This is where you get to exercise your finely-tuned skills of listening really well to your body. And then responding accordingly. Figuring out what is right for you may take some patient experimentation; it’s the ever-present “biohack” that we get so good at as we navigate the autoimmune world.
Not sure what to look out for? These are clear signs of overdoing it:
- hard time recovering from workouts
- can’t complete workouts
- decline in performance
- need for naps or serious rest after workouts
- loss of general motivation and enthusiasm
- irritability or aggression for minor reasons
- weakened immune function
- loss of menstrual cycle
- unexplained change in weight
- sleep disturbances
- increased leaky gut symptoms
On the bright side, if you do your workout and feel energized and balanced afterward, you’re likely on the right track. Keep it up, while keeping an eye out for signs of overdoing it down the line – as our bodies change, so can our exercise tolerance.
Need a change but not sure what to do? Some scenarios:
- If you’re just starting to exercise, use your best judgment and start out gently. Try out different exercise styles, and make sure to give your body plenty of time to recover between workouts – that way you’ll have the space to listen to the messages it sends you. Only increase your exertion once you feel totally ready to do so.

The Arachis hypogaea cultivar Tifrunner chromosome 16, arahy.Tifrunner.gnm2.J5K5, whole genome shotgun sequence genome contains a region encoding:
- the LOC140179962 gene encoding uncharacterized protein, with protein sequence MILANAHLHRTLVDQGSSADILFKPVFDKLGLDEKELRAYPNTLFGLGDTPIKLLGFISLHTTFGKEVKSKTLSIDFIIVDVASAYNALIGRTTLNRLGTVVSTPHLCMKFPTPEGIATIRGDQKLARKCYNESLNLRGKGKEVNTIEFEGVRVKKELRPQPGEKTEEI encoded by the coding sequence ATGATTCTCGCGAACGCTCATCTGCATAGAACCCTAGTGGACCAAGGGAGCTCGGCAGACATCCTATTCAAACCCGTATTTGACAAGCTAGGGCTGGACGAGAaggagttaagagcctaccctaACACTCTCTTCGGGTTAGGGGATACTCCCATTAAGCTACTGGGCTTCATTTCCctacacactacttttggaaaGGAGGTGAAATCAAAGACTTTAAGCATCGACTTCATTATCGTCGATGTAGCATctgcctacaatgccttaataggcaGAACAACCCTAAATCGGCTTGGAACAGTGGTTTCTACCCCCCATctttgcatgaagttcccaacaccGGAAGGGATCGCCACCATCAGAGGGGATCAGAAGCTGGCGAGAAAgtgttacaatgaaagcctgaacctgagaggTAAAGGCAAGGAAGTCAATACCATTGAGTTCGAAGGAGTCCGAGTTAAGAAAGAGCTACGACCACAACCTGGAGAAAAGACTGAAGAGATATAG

- CrossFit, P90X or HIIT trashing you? Stop it and try light cardio for a week; if you recover better, great, stay away from the intense stuff. Next, try adding some light weight training to the mix twice a week. Take your time and respect your body’s messages.
- Running habit draining you? Maybe your body would respond better to shorter, more intense HIIT workouts. Or, reduce your run by half, and add in some resistance training twice a week. Listen to your body and respond.
- Nothing’s working and you’re still trashed? Time to take a break from working out for a week or two. The world won’t end while you give your body a rest!
With autoimmunity, the topic of exercise has wide boundaries; there are many added physiological issues that make this terrain a bewildering place. In my next article, I’ll write about the topic of when exercise recovery becomes harder to handle, and offer tips on how to work with it.